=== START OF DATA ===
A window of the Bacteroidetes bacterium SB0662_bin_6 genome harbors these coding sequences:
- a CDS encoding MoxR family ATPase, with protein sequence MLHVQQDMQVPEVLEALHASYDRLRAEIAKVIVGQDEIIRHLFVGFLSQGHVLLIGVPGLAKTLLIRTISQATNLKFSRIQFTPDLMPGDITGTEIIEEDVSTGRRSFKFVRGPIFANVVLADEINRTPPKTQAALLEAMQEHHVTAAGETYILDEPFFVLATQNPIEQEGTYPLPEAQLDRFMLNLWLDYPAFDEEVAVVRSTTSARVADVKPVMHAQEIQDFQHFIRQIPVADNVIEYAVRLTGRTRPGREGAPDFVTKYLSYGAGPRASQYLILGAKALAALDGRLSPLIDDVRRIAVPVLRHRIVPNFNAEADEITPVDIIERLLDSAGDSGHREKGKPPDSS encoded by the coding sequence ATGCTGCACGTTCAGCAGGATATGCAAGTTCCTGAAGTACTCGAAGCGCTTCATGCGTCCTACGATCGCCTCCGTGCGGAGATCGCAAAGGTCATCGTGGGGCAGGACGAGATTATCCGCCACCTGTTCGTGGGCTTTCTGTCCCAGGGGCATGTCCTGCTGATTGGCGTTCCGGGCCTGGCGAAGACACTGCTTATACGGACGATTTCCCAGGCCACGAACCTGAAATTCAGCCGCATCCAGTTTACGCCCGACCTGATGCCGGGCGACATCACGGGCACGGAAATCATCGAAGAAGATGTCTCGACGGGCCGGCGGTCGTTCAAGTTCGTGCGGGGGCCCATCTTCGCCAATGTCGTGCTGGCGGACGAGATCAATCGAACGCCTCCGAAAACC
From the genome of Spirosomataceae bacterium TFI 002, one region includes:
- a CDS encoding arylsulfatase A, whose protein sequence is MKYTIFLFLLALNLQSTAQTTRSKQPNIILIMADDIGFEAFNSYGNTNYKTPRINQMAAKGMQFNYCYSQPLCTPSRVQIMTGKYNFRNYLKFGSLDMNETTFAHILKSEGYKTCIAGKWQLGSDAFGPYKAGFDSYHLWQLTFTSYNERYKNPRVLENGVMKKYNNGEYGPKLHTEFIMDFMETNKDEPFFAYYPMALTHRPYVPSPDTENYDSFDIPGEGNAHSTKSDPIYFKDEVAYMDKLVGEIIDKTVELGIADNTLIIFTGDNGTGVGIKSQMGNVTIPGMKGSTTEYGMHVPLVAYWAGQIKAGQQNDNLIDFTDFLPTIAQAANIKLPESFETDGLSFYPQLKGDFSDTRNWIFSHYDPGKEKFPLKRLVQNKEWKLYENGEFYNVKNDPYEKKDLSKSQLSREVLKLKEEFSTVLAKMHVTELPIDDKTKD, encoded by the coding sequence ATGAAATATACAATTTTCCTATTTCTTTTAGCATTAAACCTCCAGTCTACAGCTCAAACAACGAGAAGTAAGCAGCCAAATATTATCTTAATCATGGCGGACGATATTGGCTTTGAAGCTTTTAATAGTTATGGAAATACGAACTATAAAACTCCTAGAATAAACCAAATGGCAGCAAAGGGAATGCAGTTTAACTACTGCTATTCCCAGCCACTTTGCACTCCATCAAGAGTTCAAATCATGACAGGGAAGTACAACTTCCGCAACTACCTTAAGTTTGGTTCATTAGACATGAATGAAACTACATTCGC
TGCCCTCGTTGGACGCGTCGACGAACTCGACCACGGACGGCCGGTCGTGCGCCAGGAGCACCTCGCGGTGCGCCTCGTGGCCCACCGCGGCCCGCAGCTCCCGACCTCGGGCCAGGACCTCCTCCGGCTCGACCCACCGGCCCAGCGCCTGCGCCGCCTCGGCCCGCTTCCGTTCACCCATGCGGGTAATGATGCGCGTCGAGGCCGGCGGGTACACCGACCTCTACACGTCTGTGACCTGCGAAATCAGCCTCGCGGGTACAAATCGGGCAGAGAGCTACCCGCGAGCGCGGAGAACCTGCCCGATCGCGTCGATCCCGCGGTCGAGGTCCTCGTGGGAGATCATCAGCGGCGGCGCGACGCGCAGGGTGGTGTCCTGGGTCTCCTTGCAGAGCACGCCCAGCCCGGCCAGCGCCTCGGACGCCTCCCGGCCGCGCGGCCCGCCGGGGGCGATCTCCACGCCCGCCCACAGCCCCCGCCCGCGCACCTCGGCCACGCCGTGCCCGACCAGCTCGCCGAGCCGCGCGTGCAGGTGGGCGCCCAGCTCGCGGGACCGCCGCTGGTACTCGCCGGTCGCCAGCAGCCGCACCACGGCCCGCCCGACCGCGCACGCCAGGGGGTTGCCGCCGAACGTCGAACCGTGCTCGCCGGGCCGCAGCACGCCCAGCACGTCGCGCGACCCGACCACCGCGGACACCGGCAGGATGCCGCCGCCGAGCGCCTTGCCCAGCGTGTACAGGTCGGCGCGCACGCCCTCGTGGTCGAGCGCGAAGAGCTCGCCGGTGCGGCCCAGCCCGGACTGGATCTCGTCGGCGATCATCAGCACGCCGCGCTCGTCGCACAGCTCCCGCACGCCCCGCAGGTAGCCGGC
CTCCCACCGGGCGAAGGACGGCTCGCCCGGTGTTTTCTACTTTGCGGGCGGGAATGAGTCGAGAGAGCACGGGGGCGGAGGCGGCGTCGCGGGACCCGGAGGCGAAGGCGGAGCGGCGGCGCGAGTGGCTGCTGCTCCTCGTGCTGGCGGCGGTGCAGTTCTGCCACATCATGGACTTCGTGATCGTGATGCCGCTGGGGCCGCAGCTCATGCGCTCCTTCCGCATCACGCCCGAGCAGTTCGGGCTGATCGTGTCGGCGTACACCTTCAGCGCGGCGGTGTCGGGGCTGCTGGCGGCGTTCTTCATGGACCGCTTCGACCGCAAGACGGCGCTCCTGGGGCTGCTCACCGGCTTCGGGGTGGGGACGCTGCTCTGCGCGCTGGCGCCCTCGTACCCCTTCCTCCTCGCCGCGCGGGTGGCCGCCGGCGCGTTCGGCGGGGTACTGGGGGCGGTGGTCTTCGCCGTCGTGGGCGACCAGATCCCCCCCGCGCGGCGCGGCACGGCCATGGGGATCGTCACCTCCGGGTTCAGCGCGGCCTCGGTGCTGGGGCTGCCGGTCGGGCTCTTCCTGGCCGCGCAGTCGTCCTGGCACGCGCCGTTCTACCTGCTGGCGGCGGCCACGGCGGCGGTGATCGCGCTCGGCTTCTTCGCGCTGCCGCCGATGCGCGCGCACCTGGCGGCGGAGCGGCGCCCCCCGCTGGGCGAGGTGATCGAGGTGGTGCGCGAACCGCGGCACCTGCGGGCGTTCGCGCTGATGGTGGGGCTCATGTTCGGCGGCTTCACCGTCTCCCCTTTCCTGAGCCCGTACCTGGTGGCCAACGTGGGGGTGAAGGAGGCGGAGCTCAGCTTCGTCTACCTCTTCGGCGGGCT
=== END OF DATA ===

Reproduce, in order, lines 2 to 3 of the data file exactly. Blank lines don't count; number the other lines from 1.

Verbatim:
- a CDS encoding MoxR family ATPase, with protein sequence MLHVQQDMQVPEVLEALHASYDRLRAEIAKVIVGQDEIIRHLFVGFLSQGHVLLIGVPGLAKTLLIRTISQATNLKFSRIQFTPDLMPGDITGTEIIEEDVSTGRRSFKFVRGPIFANVVLADEINRTPPKTQAALLEAMQEHHVTAAGETYILDEPFFVLATQNPIEQEGTYPLPEAQLDRFMLNLWLDYPAFDEEVAVVRSTTSARVADVKPVMHAQEIQDFQHFIRQIPVADNVIEYAVRLTGRTRPGREGAPDFVTKYLSYGAGPRASQYLILGAKALAALDGRLSPLIDDVRRIAVPVLRHRIVPNFNAEADEITPVDIIERLLDSAGDSGHREKGKPPDSS encoded by the coding sequence ATGCTGCACGTTCAGCAGGATATGCAAGTTCCTGAAGTACTCGAAGCGCTTCATGCGTCCTACGATCGCCTCCGTGCGGAGATCGCAAAGGTCATCGTGGGGCAGGACGAGATTATCCGCCACCTGTTCGTGGGCTTTCTGTCCCAGGGGCATGTCCTGCTGATTGGCGTTCCGGGCCTGGCGAAGACACTGCTTATACGGACGATTTCCCAGGCCACGAACCTGAAATTCAGCCGCATCCAGTTTACGCCCGACCTGATGCCGGGCGACATCACGGGCACGGAAATCATCGAAGAAGATGTCTCGACGGGCCGGCGGTCGTTCAAGTTCGTGCGGGGGCCCATCTTCGCCAATGTCGTGCTGGCGGACGAGATCAATCGAACGCCTCCGAAAACC
From the genome of Spirosomataceae bacterium TFI 002, one region includes: